Smith was less than 24 hours removed from learning that his brother, Tevin Jones, had died in a motorcycle accident. Nobody would have blamed him in the least had he decided to sit this one out. I can't imagine the sorrow he and his family must be feeling.
But Smith decided to play. Perhaps he did so in honor of his brother—his mother texted him that his brother would have wanted him to play, according to Robert Klemko of USA Today—or perhaps he just needed something to take his mind off the recent tragedy.
Whatever his reasoning, the bravery and poise shown by Smith was inspiring. It's easy to root for someone who is strong in the face of adversity, and Smith was certainly that.
But Smith was more than just strong—he was fantastic on Sunday night. He caught six passes for 127 yards and two touchdowns. His ability to beat the secondary deep kept the New England Patriots defense honest and opened up the running game for Ray Rice later in the game.
There were plenty of subplots coming into this game. The Ravens were looking for revenge after losing to the Patriots in last year's AFC championship game. Both teams were trying to avoid starting the season at 1-2, a mark hardly befitting of two of the AFC's best teams.
Within a few minutes of play, it became clear these teams are legitimate rivals. The game was chippy, the atmosphere was buzzing and the level of football being played was as high as you'll see.
By the end of the game, the replacement referees were once again a story. On a day when there were a number of bad gaffes and poorly officiated games, Sunday night's game represented a boiling point of sorts. Frankly, the product on the field is suffering while the real refs remain sidelined.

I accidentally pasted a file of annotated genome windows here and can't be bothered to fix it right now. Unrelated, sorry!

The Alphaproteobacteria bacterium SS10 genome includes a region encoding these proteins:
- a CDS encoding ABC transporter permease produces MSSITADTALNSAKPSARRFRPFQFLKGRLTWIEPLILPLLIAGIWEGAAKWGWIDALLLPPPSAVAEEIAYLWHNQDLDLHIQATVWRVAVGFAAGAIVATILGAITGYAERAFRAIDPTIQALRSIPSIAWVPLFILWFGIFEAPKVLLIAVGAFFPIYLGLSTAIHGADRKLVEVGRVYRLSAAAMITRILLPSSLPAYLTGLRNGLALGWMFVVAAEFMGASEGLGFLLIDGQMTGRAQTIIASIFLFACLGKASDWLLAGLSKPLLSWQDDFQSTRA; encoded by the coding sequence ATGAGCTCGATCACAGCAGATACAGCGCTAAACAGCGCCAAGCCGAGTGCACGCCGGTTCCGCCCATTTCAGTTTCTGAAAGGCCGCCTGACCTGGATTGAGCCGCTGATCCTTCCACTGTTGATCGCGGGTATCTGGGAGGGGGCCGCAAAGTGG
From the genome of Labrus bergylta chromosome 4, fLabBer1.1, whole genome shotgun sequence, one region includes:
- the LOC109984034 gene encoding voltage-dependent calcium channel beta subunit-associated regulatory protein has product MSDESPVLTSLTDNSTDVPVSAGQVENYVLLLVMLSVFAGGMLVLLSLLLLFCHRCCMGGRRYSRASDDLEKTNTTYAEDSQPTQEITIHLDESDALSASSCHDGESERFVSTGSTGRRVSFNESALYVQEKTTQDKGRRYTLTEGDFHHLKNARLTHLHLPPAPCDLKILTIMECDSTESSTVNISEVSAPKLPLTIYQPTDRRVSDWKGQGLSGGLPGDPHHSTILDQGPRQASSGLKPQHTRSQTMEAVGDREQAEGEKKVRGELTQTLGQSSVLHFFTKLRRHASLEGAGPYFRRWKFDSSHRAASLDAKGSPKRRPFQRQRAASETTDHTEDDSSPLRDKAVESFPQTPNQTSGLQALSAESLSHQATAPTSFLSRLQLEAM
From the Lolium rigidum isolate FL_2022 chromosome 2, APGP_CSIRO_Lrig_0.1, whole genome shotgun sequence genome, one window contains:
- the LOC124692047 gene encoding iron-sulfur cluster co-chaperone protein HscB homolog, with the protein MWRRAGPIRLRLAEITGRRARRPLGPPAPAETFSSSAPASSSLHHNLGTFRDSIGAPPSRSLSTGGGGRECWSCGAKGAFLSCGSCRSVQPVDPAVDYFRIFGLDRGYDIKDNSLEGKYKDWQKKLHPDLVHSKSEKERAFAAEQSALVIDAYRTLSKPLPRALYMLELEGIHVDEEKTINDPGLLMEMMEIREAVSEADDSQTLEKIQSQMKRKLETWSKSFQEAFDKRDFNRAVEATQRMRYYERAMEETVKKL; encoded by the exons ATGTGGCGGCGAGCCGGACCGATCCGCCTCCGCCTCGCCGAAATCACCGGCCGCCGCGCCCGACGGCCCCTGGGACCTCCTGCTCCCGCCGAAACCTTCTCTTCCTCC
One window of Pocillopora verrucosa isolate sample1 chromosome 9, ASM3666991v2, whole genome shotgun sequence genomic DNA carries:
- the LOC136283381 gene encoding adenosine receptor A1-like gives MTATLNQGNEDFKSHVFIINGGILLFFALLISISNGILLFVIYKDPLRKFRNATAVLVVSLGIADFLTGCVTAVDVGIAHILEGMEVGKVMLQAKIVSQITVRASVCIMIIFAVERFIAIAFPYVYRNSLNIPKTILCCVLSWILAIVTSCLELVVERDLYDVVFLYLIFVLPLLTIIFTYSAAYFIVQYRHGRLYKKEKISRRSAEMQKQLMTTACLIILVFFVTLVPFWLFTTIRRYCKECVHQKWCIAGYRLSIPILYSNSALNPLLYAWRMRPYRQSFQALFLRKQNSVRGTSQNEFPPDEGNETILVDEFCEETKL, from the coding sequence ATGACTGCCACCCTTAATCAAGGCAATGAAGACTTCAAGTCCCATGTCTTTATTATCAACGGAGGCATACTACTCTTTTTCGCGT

But Smith was the story of the night. Ravens coach John Harbaugh (via Don Banks of Sports Illustrated) put the situation in his own perspective:
When Torrey said he wanted to play, then the decision was finished. He was going to get the opportunity to play. He deserved that. If it didn't work out, then we'd have known, and he'd have known. Obviously he's a pretty special guy.
How do you explain it? Coming from a faith perspective, God and heaven work in beautiful wonders, mysterious, wonderful ways. I am not talking about winning and losing. I am talking about what you see people accomplish in the face of adversity. That's really what it's all about. What would be a better story than the one you just saw?
Smith's showing reminds us of the role sports play in all of our lives. They aren't life itself—though we too often treat them that way—but they do provide all of us with entertainment, a shared bond and even comfort at times.
On Sunday night, a football game didn't heal a grieving brother, but it helped, even if only on a temporary and slight basis. I'm glad Torrey Smith had football. And I'm glad I was able to witness his brave performance.
Isn't that what it's really all about?
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